‘Time in Nature’ is cited as a regular source of comfort and refreshment for most of us. Most often, I prefer to share a walk with someone else. We don’t need to talk but it’s nice to experience the peace of Nature with another soul.
At other times, I must be alone.
Last week, I craved some peace, solitude, and quiet (externally – I’ve never learned how to turn off the noise in my head.) Off I went to a National Trust garden called, “Kingston Lacy,” forgetting it was the Easter Holidays and that it would be anything other than quiet.
With quiet off the menu, I resigned myself to keeping a distance from the others enjoying the parkland. I found an isolated bench and discovered I was in earshot of a sublime storyteller. A Master Thatcher was rebuilding one of the shelters around the Estate, and many passers-by found him fascinating to watch. Often, they would ask questions. Every question would draw on a fountain of knowledge and experience woven into anecdotes that kept them engaged and enthralled.
I thought this a strange combination. He was a free-spirit who enjoyed working with his hands, and, surely, in isolation most of the time. Yet, whenever the opportunity arose, his interpersonal skills were superlative.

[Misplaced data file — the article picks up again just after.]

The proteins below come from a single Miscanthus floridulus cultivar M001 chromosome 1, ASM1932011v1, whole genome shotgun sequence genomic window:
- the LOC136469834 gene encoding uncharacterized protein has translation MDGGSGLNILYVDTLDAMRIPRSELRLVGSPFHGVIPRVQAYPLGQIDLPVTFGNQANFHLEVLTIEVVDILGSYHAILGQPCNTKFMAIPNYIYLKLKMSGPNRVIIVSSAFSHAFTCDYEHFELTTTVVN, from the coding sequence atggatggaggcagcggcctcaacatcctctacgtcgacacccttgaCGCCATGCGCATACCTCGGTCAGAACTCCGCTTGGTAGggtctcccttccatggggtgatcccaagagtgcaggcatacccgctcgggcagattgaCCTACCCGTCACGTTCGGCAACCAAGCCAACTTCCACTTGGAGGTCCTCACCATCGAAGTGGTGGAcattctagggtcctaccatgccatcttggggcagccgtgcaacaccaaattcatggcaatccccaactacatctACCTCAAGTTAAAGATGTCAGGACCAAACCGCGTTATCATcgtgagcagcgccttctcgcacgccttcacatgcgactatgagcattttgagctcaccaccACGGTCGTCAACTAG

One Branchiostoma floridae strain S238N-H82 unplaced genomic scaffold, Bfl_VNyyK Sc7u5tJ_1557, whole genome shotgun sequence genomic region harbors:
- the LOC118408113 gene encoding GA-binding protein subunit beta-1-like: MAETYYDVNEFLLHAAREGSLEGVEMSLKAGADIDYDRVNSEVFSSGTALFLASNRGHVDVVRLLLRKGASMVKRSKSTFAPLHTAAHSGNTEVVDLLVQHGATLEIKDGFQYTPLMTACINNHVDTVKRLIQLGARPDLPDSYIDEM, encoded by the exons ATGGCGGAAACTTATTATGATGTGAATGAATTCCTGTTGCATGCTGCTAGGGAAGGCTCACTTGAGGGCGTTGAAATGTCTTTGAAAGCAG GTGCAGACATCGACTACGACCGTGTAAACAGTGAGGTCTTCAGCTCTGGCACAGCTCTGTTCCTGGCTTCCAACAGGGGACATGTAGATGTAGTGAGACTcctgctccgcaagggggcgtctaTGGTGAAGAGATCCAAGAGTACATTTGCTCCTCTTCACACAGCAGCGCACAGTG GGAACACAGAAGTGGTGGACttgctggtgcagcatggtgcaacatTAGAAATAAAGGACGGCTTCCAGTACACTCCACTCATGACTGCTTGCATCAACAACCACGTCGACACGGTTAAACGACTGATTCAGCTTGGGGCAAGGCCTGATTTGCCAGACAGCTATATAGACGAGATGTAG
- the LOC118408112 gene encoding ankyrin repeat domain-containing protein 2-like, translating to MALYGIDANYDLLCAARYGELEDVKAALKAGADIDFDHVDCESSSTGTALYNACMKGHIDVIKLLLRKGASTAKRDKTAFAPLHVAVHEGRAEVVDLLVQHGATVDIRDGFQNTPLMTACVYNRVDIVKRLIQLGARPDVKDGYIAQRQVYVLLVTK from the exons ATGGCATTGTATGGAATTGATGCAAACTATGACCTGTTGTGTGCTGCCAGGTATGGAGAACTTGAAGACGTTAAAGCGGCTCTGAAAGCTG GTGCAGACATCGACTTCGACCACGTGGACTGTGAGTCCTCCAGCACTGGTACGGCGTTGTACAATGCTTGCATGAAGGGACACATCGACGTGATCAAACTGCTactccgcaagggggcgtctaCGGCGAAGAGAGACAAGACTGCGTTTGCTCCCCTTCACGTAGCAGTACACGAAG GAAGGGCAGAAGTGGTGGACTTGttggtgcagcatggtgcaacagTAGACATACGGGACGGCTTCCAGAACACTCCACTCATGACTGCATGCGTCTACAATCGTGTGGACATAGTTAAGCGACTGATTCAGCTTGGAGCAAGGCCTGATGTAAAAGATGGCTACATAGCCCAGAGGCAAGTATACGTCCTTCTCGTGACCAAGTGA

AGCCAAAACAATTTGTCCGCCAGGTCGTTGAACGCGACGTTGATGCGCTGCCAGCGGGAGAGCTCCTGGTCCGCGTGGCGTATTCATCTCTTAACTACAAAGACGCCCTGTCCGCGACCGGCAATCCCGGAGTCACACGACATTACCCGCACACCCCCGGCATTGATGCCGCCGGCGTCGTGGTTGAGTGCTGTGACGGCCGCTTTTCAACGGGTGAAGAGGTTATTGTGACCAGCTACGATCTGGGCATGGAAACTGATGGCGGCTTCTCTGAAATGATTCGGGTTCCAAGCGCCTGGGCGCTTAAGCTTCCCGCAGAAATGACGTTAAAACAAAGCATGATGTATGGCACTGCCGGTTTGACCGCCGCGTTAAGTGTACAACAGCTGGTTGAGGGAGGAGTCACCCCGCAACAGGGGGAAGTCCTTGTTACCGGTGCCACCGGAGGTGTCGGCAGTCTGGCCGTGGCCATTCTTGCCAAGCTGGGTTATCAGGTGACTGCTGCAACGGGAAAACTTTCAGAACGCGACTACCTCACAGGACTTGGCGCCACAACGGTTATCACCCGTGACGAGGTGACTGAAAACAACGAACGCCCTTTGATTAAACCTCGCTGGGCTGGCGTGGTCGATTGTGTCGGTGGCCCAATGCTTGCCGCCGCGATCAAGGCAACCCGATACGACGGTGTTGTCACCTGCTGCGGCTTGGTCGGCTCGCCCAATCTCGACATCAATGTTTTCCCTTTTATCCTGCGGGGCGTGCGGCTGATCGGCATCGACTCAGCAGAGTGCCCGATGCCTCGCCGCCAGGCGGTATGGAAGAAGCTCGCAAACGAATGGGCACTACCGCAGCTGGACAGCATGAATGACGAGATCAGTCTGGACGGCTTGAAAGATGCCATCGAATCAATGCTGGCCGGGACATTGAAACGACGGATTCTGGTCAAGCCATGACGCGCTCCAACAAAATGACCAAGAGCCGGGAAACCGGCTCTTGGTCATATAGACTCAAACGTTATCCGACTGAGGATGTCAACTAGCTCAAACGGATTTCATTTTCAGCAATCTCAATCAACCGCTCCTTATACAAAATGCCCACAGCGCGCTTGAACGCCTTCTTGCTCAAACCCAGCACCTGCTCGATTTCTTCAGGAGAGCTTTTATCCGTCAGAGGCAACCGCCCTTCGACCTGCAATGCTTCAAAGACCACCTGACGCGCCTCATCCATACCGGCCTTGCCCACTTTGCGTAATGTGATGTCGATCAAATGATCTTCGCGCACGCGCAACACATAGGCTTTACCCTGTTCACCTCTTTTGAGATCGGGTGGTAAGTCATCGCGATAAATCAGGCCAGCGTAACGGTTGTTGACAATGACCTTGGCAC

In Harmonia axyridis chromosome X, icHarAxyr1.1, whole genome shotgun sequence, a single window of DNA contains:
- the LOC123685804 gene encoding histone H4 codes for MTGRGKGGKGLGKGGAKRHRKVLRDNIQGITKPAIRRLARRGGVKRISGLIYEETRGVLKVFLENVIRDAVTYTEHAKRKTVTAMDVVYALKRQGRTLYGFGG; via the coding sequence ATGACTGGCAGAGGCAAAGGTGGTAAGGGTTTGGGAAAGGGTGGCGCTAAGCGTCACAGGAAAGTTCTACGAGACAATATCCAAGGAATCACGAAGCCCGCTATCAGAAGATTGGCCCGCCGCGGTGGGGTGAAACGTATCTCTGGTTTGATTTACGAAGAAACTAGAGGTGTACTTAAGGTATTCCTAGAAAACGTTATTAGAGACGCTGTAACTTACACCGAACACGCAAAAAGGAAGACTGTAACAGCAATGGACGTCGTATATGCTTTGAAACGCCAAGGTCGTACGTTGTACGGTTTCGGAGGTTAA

When I finally broke my own silence, I shared with him how wonderfully engaging he was and how he could have a great video channel telling his stories. He confided in me that most of the conversations came down to one of the same 15 questions he’d been asked in 25 years of thatching. The answers had been rehearsed and refined so many times that they now flowed.
I pointed out to him that he poured his passion into his answers – which is what added panache to his storytelling. I think he was pleased with this recognition of his mastery.
I left him feeling wistful myself. Here was an artisan who had found tranquillity in manual work. He radiated health and happiness. What a joy to find a profession that fits one’s character, skills, and nature.
My lesson was that storytellers engage! Am I really that interested in thatching? Yes and no! Like a teacher at school who transformed our interest in a subject because of their passion, my Master Thatcher had make thatching fascinating.
Thus, I wonder what your best stories are and if you could say that your own profession comes down to 15 questions!
A Moodscope member.